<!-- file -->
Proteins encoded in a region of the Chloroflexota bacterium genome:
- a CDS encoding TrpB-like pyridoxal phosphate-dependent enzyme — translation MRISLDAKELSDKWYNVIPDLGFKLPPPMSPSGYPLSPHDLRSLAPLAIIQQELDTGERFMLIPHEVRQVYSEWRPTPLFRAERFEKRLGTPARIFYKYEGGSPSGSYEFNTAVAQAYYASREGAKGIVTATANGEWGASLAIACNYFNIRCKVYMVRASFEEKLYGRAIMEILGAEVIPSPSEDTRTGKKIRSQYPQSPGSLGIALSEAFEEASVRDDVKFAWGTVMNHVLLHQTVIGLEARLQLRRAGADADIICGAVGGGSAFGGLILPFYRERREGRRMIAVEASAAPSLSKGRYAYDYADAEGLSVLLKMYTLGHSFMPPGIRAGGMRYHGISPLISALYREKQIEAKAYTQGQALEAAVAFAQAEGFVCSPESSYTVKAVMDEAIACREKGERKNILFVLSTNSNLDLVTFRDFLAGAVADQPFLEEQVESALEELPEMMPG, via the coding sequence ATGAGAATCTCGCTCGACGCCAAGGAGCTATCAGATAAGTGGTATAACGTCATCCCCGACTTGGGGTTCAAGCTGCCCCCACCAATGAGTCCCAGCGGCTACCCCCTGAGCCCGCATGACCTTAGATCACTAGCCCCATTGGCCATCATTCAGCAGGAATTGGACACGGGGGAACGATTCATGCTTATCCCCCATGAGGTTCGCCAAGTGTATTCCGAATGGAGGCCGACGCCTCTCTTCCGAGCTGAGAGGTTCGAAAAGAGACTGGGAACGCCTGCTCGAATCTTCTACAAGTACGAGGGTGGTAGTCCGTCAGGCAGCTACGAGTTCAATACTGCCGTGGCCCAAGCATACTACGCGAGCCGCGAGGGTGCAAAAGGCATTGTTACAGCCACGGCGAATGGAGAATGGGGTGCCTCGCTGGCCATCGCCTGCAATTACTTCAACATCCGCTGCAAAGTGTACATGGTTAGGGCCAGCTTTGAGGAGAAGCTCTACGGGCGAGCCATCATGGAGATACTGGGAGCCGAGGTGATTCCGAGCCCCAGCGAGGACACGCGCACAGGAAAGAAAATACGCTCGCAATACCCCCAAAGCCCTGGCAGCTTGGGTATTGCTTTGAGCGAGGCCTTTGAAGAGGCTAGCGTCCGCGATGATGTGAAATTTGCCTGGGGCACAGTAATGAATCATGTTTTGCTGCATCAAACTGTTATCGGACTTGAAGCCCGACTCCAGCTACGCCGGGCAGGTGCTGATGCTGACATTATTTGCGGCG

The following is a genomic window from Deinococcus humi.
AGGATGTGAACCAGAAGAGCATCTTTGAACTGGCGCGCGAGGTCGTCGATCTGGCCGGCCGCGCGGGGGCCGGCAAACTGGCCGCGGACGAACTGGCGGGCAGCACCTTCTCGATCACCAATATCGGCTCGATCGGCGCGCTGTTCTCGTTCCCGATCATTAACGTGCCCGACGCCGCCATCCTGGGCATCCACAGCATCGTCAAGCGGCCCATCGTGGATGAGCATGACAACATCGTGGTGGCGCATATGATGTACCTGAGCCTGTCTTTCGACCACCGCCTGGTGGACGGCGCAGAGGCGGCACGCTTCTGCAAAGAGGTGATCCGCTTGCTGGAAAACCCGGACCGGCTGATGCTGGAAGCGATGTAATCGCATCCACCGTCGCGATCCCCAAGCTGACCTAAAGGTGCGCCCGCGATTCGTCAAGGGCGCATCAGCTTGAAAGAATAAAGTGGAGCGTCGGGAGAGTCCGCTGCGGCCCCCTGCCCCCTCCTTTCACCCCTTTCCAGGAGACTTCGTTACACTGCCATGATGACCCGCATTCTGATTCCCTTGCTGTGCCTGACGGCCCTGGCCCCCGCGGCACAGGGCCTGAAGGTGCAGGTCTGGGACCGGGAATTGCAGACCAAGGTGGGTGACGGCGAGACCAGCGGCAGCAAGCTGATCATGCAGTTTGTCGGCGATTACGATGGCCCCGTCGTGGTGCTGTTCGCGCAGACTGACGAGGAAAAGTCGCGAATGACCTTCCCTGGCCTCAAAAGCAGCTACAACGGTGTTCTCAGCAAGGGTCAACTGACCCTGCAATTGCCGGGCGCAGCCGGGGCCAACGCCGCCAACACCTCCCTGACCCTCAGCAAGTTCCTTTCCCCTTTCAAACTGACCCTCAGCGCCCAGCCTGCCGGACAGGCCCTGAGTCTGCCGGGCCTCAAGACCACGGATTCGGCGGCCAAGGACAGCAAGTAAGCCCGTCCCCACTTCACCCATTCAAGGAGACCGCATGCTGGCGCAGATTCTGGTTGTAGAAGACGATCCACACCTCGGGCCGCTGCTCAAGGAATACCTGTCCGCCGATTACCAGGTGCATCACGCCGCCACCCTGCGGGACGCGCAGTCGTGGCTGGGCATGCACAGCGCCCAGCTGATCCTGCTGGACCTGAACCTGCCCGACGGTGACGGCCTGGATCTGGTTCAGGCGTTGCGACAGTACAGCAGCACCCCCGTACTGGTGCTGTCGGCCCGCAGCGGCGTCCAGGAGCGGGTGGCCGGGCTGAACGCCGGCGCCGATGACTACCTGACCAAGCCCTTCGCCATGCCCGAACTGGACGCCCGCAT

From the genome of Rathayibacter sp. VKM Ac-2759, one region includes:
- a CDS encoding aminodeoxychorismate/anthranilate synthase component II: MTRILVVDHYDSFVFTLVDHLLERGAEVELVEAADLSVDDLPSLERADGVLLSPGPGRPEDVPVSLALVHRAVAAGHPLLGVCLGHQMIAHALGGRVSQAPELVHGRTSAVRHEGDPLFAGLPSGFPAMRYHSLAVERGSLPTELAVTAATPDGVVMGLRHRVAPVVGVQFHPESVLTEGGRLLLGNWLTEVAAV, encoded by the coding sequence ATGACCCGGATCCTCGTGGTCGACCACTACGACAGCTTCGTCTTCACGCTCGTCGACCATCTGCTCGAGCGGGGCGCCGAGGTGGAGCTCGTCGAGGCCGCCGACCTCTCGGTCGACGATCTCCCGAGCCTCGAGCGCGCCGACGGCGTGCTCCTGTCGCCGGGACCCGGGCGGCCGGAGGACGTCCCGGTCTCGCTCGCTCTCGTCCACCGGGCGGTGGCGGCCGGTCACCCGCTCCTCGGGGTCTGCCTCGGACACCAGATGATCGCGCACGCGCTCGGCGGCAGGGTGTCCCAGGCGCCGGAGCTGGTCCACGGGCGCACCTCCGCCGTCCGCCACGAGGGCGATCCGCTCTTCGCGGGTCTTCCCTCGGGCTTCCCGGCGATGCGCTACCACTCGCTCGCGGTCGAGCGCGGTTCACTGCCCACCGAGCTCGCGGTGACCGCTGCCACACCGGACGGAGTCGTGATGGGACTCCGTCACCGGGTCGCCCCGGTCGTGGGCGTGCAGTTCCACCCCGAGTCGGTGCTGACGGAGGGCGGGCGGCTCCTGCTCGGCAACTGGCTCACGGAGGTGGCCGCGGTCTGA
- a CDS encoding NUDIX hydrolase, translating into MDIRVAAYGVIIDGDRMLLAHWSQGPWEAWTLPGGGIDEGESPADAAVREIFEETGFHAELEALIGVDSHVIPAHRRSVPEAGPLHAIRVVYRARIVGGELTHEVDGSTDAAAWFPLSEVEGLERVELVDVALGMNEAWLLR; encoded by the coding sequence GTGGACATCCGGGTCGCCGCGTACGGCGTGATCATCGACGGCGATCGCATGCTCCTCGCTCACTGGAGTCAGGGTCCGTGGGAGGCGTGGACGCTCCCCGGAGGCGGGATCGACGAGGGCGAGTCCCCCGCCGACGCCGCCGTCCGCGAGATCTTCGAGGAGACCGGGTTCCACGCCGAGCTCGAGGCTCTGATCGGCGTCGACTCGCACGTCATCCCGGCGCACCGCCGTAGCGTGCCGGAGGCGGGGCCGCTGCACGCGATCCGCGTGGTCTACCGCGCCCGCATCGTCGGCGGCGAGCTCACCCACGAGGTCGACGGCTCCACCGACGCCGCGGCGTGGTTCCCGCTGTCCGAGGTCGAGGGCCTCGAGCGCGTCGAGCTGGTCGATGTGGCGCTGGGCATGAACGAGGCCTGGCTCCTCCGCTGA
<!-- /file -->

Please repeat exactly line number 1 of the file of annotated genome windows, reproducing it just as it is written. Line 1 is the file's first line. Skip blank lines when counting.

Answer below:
Proteins encoded in a region of the Chloroflexota bacterium genome: